Havre, MT: July – Nov. 2001

When I was transferred from Plains to Havre, I had a sneaking suspicion it would be my last mission area. I only had four and half months left. That’s only three transfers. Havre is pretty much in the middle of nowhere, and our area covered a lot of miles. We served primarily in Havre and Chinook (shown on the map), but we also covered the Rocky Boy and Fort Belknap reservations and the area between Big Sandy in the west and Hays in the east. It would take more than 2 and half hours to drive from one end to the other.

I was excited about serving in Havre. I had actually been there before. Remember when I said that there was a hiccup with a transfer when I was in Great Falls and that I didn’t have a mission companion for a while? As a missionary, you always have a companion, so I was sent to serve with the sisters in Havre, about two hours north of Great Falls. We actually split our time between Havre and Great Falls. Here we are somewhere in the middle, near Fort Benton.

The sisters in Havre were working with a couple where the husband was a border control officer. We decided to go visit him one preparation day afternoon near the border of Montana and Canada. One of the mission rules is that you can’t leave your area and you also can’t really leave the country because we didn’t have any other documents to get back in. But we got as close as we could because we were rebels.

During my short few days in Havre, I met some of the awesome people that lived there. The awesomest of which was Nanny.

Another favorite family was the Johnsons. They lived in Chinook, and Brother Johnson was the branch mission leader. He used to take us out on visits to the far reaches of the area. One time, we saw the northern lights.

When I went back to Havre, my mission companion was Sister Khisghee from Mongolia. She had only been in the country for three months, I think, so she was still studying English. We had so much fun together, and she taught me how to make all sorts of delicious Mongolian food. Sometimes on our preparation day, we would drive out to the Bear Paw Mountains.

And one night, we actually went to the county fair. Here is probably the worst outfit I had on my mission.

I don’t know where I got that wretched denim shirt, but let’s just say that our shopping options were limited. I guess I felt like the red, white, and blue was appropriate. You know, I learned as a missionary that you can do a lot of things in a dress, but I discovered that night that there is one thing you probably should not do and that is go on carnival rides that spin you upside down. It’s really hard to hold onto the safety bar and make sure your skirt doesn’t ride up too high at the same time. Khisghee and I also went to the rodeo at the county fair.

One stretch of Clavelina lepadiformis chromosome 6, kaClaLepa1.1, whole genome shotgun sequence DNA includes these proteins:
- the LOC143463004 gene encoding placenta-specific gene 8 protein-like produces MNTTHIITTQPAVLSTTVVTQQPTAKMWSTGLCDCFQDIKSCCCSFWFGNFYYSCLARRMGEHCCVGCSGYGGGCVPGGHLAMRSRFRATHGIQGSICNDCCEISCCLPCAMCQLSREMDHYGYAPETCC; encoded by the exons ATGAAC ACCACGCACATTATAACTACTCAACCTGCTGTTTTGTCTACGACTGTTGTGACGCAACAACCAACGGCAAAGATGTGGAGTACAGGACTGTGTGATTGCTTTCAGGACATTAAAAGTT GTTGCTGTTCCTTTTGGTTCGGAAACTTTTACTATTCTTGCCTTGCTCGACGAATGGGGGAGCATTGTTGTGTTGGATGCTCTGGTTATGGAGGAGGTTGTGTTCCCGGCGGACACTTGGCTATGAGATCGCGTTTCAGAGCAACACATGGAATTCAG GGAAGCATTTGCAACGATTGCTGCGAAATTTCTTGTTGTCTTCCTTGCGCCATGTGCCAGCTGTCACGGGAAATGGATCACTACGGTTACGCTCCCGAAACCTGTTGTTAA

I never thought I would find the plains of northcentral Montana as beautiful as I did, but I loved it! I loved looking out across the country as we would drive between Havre and Chinook and the surrounding area. The land surrounding Havre is surprisingly diverse, too. There is the green Bear Paw Mountain area and the farmlands with round bales of hay…

and then the badlands.

Khisghee and I served together for three months. For my last six weeks in Montana, I was assigned a new companion, Sister Stuart. One of my favorite memories with Sister Stuart was Halloween night. We couldn’t leave the apartment, so we spent the night making cookies and coming up with various costumes. One of which was a mummy using all of our toilet paper, but because we couldn’t afford to just throw out that toilet paper, we had to fold it all up again once we were done. I also remember making a snowman with her after the first snow. I wish I knew where those photos are. They must be downstairs in the storage area.

I left my mission on Thanksgiving Day 2001. During the last months of my mission, my mom was very sick and had to stay in the hospital. She’d had a few surgeries and no one really knew for sure what would happen. The last six weeks of my mission were the hardest. I was ready to go home. And for a few years after my mission, I had really mixed feelings about it. In fact, I told several people not to serve a mission because it was so hard. I’ve share the good times (and there were many) and the wonderful people (oh so many!), but there was also a lot of heartache and frustration. There was a lot of rejection, a lot of worrying that I wasn’t doing enough, a lot of struggles to communicate with my companion or with other people.

Now that it’s been 10 years, though, I mostly remember just the good things. And I even sometimes wish I could do it again. (Although, I probably wouldn’t follow any of the rules anymore. I guess that’s why you go when you’re 21 and not 33.) It really was wonderful to dedicate my time to studying the Gospel of Jesus Christ and to serving the people around me. I learned to truly love people (other than my family or close friends). I learned how to make small talk with a wide variety of people. I used to think small talk was a waste of time, but on my mission, I learned how important it is. It’s the first stage in learning about someone. It’s a way to put people at ease. It’s a way to let them know you care.

When I was trying to decide whether or not to serve a mission, a friend told me that I would never regret it if I did, even if I had a horrible experience and left after a few months, but I might always regret it if I didn’t go. He was right. I’m glad I have no regrets.

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One comment

  1. Krick · November 22, 2011

    Great read. It was fun learning about your experience and remembering mine. I had the same feels after leaving the mission. It was HARD! But now, after all these years, I only remember the good and am glad I went.

    Thanks for sharing!

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